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Duty Element of Negligence – Did Defendant’s Conduct Foreseeably Create Broader Zone of Risk

In any negligence action, the first element a plaintiff needs to prove is that the defendant owed a duty of care to the plaintiff.  Lee v. Harper, 46 Fla.L.Weekly D2251a (Fla. 1st DCA 2021).   This duty element is a threshold legal question or a question of law.  Id. “The duty element of negligence focuses on whether the defendant’s conduct foreseeably created a broader ‘zone of risk’that poses a general threat of harm to others.” Id. (quotations and citations omitted). The issue is not whether the harm in question was foreseeable but the “defendant’s conduct must create the risk or control the...

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Trier of Fact Determines Weight of the Evidence

Just because there was conflicting evidence does not mean a new trial is warranted or the trier of fact got it wrong.  It just means the trier of fact weighed that conflicting evidence differently then you. This is permissible because it is up to the trier of fact to determine the weight to be given to the evidence.  Trials are filled with conflicting evidence and he said/she said testimony.  This is why there is a dispute.  The determination of who is right and who is wrong based on this conflicting evidence and the weight to be given to the evidence...

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Oops! I Sued the Wrong Party and Need to Amend the Complaint AFTER the Expiration of the Statute of Limitations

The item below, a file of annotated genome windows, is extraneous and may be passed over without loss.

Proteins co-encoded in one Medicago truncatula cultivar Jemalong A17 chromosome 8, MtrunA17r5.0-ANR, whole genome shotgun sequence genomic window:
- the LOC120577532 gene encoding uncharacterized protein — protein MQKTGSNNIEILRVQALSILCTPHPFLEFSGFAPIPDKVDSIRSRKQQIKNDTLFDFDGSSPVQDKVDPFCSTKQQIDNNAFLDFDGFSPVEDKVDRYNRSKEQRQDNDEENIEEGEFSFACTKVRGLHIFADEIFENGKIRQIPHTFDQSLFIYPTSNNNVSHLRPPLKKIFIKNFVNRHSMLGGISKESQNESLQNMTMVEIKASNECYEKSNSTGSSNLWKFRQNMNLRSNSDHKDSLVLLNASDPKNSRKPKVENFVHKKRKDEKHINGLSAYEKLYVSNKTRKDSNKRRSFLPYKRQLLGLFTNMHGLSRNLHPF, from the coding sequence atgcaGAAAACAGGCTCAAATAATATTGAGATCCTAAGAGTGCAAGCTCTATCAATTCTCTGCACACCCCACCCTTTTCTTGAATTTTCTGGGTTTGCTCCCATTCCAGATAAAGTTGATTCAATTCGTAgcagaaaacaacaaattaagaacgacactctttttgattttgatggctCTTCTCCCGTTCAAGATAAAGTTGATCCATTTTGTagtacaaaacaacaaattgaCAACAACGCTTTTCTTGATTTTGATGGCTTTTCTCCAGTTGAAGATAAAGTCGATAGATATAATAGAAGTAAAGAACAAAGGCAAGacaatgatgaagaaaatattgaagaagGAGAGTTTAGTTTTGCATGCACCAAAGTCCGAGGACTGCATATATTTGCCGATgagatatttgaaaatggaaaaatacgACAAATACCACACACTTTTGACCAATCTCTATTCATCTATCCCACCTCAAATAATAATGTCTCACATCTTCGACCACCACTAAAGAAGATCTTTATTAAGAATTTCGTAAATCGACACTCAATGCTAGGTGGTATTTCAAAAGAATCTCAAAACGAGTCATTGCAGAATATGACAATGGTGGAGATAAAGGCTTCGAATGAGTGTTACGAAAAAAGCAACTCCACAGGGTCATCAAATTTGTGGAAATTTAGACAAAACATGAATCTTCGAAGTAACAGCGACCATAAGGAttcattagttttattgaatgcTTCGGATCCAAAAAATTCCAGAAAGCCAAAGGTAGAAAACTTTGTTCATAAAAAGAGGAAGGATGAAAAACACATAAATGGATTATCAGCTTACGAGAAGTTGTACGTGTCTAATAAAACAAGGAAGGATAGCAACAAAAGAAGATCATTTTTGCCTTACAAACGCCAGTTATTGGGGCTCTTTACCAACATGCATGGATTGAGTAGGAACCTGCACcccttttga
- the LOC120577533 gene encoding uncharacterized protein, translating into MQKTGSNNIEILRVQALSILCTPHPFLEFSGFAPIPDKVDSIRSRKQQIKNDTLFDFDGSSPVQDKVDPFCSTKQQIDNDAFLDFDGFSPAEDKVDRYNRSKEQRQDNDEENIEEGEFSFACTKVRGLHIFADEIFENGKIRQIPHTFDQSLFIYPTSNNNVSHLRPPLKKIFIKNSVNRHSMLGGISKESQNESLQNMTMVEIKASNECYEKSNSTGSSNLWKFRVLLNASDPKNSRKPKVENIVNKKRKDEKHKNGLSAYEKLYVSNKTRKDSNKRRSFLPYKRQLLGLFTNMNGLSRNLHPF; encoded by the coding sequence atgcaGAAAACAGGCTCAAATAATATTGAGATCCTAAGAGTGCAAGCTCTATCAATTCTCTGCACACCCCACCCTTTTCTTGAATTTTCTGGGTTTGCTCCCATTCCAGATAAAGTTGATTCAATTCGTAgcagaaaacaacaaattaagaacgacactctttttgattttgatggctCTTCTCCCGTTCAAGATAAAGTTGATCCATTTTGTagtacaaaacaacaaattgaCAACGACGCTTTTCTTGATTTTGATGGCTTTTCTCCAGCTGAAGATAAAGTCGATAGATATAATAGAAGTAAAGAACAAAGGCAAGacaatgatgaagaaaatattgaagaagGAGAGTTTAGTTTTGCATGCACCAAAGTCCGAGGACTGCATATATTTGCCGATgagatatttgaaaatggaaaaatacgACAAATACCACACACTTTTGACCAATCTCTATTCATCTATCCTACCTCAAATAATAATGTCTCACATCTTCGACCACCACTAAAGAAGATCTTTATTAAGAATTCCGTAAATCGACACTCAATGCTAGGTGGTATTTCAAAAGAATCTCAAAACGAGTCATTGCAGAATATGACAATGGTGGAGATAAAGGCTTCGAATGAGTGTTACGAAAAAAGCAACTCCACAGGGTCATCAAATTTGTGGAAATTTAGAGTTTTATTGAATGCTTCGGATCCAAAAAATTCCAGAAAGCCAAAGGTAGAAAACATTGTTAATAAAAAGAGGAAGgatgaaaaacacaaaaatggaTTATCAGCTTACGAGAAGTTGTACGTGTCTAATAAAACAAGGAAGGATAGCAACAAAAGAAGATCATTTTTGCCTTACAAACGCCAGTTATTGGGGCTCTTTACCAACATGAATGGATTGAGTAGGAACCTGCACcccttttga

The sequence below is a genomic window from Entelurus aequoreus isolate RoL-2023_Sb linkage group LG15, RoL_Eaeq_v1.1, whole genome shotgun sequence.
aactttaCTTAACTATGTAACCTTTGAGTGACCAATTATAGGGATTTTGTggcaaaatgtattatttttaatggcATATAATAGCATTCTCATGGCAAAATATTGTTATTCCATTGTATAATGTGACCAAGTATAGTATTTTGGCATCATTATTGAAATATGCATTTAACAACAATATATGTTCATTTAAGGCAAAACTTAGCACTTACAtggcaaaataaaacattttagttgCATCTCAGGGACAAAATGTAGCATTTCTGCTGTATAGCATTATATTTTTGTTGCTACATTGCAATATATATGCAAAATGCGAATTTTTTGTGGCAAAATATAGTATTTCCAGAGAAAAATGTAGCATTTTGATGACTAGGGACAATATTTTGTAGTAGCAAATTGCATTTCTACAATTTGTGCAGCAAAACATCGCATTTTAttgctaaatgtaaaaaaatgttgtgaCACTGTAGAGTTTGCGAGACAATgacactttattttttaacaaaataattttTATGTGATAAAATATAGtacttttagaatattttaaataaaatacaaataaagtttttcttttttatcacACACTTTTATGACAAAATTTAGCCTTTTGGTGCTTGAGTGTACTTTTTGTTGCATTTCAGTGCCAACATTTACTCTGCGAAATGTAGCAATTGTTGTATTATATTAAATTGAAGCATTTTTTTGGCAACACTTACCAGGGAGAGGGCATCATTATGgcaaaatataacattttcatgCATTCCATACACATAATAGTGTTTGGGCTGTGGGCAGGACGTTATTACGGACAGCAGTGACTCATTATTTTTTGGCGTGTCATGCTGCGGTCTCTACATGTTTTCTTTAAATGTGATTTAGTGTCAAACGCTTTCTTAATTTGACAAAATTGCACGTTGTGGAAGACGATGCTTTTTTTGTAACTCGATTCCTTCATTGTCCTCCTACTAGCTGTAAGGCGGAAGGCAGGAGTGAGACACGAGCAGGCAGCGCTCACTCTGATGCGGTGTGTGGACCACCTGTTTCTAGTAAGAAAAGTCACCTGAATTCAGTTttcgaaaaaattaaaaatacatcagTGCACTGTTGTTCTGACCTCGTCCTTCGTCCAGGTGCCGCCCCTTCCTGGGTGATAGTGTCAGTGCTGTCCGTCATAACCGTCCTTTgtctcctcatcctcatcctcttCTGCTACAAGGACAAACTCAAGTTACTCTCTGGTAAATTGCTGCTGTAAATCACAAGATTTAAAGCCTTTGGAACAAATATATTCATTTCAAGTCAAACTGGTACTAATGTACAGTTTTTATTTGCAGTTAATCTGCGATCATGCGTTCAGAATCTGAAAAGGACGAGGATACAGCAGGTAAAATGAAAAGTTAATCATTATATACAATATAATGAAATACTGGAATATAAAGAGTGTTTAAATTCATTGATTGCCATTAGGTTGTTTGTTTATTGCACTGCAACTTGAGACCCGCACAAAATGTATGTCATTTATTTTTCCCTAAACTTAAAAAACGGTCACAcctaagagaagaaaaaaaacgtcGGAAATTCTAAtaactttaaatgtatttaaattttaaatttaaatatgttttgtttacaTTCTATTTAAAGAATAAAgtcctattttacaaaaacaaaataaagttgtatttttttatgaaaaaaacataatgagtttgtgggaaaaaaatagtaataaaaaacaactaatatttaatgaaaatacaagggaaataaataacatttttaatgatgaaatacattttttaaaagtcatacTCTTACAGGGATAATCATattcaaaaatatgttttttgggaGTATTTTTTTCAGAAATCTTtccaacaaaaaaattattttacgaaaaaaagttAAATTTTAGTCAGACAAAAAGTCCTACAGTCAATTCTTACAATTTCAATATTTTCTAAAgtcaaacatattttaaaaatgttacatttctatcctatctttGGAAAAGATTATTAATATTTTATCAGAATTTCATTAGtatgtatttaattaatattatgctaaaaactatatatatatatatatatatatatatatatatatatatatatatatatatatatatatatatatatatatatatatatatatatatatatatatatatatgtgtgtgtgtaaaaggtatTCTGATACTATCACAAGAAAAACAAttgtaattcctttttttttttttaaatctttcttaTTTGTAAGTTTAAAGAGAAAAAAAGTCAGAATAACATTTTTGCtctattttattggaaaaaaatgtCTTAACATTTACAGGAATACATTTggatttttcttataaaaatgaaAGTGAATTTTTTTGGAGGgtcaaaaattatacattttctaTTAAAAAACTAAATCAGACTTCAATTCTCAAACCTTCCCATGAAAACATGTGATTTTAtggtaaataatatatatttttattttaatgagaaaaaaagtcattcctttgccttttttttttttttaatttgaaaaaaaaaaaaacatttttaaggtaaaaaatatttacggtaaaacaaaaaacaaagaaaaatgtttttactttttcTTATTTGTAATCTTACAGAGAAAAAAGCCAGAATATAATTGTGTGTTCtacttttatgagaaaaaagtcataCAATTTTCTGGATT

If you incorrectly sue the wrong party and need to amend to substitute the correct party after the statute of limitations, there is an argument the amendment will relate back to the timely filing of the initial complaint. This means, with the relation back of the amended complaint to the initial complaint, that the amended complaint was timely filed and the expiration of the statute of limitations does not apply. In Friedel v. Edwards, 46 Fla.L.Weekly D2125a (Fla. 2d DCA 2021), a plaintiff sued a defendant stemming from a car accident.   However, the defendant had died so the plaintiff moved to...

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Declaratory Judgment / Relief Considerations

There are a number of lawsuits where a party will assert a claim for declaratory judgment/relief.  This is a claim oftentimes included in insurance coverage disputes, but is also asserted in a plethora of other types of civil disputes where a party asks the trial court to issue a declaration. To be legally sufficient, a complaint for declaratory relief must allege that: (1) there is a bona fide dispute between the parties; (2) the plaintiff has a justiciable question as to the existence or nonexistence of some right, status, immunity, power or privilege, or as to some fact upon which existence of...

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Affidavit Used to Support or Defend Against Summary Judgment

I recently discussed a case found here where the appellate court affirmed summary judgment in favor of the plaintiff finding that the affidavit proffered by the defendant did NOT create a genuine issue of material fact.  A major reason the appellate court affirmed summary judgment is because an affidavit cannot be based on hearsay.  The affidavit MUST be based on personal knowledge that is more than conclusory in nature and lays a factual predicate.   This is important to remember when moving for summary judgment and defending against a summary judgment to ensure your affidavits are done correctly and you are...